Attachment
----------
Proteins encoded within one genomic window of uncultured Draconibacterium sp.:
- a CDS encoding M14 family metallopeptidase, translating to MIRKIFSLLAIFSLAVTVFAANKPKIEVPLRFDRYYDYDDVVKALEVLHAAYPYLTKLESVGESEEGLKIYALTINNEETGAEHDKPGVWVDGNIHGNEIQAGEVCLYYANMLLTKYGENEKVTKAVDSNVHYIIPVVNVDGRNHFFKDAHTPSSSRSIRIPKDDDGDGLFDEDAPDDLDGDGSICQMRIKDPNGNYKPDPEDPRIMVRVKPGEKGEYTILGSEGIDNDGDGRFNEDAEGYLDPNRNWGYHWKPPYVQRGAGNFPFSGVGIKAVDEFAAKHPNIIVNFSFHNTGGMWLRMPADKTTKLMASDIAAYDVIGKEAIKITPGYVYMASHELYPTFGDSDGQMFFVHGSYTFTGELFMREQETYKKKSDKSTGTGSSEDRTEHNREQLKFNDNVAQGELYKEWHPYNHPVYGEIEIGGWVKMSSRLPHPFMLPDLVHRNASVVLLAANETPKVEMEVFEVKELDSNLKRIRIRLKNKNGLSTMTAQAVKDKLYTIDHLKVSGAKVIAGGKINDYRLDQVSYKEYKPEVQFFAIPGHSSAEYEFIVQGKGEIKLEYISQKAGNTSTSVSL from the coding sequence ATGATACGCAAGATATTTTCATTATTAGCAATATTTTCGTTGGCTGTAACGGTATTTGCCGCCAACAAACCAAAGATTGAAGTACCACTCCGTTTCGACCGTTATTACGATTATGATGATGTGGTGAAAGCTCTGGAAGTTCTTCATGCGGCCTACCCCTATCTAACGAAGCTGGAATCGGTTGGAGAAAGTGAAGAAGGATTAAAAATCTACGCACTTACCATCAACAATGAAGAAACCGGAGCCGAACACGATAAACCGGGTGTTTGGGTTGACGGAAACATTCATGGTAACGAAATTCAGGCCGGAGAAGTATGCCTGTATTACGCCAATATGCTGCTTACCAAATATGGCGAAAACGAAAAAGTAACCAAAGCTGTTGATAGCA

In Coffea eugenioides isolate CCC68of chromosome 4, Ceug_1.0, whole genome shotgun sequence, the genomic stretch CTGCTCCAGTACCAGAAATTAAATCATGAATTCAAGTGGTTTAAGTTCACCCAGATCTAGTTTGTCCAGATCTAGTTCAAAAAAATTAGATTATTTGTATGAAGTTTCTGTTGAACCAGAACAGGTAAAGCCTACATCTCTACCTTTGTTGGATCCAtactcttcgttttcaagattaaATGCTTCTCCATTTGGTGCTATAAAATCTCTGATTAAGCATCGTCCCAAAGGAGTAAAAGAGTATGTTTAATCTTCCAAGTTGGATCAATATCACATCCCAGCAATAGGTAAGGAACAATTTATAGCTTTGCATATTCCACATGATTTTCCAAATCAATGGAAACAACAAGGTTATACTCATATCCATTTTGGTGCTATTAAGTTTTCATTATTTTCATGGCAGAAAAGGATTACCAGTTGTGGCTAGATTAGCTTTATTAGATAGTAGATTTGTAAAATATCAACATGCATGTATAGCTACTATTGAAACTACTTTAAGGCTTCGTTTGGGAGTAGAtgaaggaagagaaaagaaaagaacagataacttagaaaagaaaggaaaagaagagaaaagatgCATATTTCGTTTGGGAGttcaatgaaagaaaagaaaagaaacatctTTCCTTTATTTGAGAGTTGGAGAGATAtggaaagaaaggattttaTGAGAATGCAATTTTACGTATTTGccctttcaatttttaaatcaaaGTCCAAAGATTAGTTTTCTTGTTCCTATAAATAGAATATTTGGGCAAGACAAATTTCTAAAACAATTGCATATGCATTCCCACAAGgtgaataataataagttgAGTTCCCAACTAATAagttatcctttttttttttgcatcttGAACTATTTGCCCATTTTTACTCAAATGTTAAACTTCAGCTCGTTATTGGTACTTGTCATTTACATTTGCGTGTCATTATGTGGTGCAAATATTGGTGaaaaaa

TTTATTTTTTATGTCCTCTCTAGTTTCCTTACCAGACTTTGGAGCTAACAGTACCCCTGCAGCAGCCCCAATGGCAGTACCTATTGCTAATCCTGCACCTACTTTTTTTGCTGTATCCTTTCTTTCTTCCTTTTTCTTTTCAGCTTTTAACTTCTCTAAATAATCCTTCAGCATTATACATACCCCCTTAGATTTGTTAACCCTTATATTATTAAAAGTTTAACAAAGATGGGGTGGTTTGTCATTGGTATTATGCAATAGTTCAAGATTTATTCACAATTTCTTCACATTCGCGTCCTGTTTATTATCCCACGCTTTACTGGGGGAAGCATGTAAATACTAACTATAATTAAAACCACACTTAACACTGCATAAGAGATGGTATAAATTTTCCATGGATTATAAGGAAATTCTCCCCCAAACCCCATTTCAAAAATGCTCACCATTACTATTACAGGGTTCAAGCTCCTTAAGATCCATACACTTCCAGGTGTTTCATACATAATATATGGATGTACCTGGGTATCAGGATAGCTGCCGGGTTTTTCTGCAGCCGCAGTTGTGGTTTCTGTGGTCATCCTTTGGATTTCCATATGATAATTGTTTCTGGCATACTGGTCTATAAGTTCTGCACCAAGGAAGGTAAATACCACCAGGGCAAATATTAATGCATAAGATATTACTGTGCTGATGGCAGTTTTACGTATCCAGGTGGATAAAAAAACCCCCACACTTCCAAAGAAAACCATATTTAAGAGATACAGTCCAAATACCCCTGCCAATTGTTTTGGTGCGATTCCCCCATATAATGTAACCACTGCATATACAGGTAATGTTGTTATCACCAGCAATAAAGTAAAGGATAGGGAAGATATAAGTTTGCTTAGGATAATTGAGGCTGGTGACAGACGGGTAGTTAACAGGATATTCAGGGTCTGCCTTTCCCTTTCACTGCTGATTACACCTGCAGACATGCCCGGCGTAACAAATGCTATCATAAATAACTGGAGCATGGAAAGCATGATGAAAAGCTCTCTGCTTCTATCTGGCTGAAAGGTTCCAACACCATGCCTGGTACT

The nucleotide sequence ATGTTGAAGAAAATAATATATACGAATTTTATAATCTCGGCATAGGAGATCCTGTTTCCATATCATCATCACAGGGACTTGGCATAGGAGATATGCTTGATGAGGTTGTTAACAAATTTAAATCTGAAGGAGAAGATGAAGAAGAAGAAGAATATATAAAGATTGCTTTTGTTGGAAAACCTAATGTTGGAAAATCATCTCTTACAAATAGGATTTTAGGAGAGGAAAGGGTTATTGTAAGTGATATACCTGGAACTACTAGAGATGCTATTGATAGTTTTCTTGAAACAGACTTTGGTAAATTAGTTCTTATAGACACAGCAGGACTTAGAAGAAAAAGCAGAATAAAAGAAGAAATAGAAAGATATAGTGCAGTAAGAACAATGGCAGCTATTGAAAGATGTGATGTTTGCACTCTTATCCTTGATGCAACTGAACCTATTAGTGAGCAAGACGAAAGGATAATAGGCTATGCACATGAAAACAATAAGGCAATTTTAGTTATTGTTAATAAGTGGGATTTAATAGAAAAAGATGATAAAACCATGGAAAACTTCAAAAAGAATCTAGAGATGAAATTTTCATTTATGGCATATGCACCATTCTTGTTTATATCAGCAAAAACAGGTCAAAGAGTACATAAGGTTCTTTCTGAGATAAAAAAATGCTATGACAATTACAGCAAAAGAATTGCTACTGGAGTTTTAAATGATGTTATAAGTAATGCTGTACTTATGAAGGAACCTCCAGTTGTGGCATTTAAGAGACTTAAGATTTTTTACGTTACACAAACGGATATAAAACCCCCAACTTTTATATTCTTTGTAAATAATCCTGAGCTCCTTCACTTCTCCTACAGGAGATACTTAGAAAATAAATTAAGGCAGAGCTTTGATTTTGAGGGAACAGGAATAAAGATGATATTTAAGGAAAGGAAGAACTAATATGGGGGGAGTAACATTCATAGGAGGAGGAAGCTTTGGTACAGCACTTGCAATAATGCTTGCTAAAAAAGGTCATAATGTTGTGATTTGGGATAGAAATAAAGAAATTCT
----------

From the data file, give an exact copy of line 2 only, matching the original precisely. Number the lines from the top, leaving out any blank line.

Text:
- a CDS encoding M14 family metallopeptidase, translating to MIRKIFSLLAIFSLAVTVFAANKPKIEVPLRFDRYYDYDDVVKALEVLHAAYPYLTKLESVGESEEGLKIYALTINNEETGAEHDKPGVWVDGNIHGNEIQAGEVCLYYANMLLTKYGENEKVTKAVDSNVHYIIPVVNVDGRNHFFKDAHTPSSSRSIRIPKDDDGDGLFDEDAPDDLDGDGSICQMRIKDPNGNYKPDPEDPRIMVRVKPGEKGEYTILGSEGIDNDGDGRFNEDAEGYLDPNRNWGYHWKPPYVQRGAGNFPFSGVGIKAVDEFAAKHPNIIVNFSFHNTGGMWLRMPADKTTKLMASDIAAYDVIGKEAIKITPGYVYMASHELYPTFGDSDGQMFFVHGSYTFTGELFMREQETYKKKSDKSTGTGSSEDRTEHNREQLKFNDNVAQGELYKEWHPYNHPVYGEIEIGGWVKMSSRLPHPFMLPDLVHRNASVVLLAANETPKVEMEVFEVKELDSNLKRIRIRLKNKNGLSTMTAQAVKDKLYTIDHLKVSGAKVIAGGKINDYRLDQVSYKEYKPEVQFFAIPGHSSAEYEFIVQGKGEIKLEYISQKAGNTSTSVSL from the coding sequence ATGATACGCAAGATATTTTCATTATTAGCAATATTTTCGTTGGCTGTAACGGTATTTGCCGCCAACAAACCAAAGATTGAAGTACCACTCCGTTTCGACCGTTATTACGATTATGATGATGTGGTGAAAGCTCTGGAAGTTCTTCATGCGGCCTACCCCTATCTAACGAAGCTGGAATCGGTTGGAGAAAGTGAAGAAGGATTAAAAATCTACGCACTTACCATCAACAATGAAGAAACCGGAGCCGAACACGATAAACCGGGTGTTTGGGTTGACGGAAACATTCATGGTAACGAAATTCAGGCCGGAGAAGTATGCCTGTATTACGCCAATATGCTGCTTACCAAATATGGCGAAAACGAAAAAGTAACCAAAGCTGTTGATAGCA